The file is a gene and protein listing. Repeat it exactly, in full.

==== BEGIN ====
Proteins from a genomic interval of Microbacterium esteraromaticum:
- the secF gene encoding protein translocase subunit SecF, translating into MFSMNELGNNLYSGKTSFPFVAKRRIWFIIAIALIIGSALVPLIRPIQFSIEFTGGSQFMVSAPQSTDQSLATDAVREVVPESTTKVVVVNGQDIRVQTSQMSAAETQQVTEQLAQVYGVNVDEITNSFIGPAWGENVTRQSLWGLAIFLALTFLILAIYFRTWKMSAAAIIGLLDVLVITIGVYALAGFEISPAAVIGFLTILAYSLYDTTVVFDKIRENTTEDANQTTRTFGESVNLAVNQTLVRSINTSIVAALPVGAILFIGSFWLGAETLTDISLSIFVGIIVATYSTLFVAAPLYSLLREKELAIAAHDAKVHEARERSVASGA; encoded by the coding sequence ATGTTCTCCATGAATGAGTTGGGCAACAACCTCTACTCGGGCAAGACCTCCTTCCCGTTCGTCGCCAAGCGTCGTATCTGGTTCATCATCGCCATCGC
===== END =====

Proteins from a genomic interval of Microbacterium esteraromaticum:
- the secF gene encoding protein translocase subunit SecF, translating into MFSMNELGNNLYSGKTSFPFVAKRRIWFIIAIALIIGSALVPLIRPIQFSIEFTGGSQFMVSAPQSTDQSLATDAVREVVPESTTKVVVVNGQDIRVQTSQMSAAETQQVTEQLAQVYGVNVDEITNSFIGPAWGENVTRQSLWGLAIFLALTFLILAIYFRTWKMSAAAIIGLLDVLVITIGVYALAGFEISPAAVIGFLTILAYSLYDTTVVFDKIRENTTEDANQTTRTFGESVNLAVNQTLVRSINTSIVAALPVGAILFIGSFWLGAETLTDISLSIFVGIIVATYSTLFVAAPLYSLLREKELAIAAHDAKVHEARERSVASGA; encoded by the coding sequence ATGTTCTCCATGAATGAGTTGGGCAACAACCTCTACTCGGGCAAGACCTCCTTCCCGTTCGTCGCCAAGCGTCGTATCTGGTTCATCATCGCCATCGC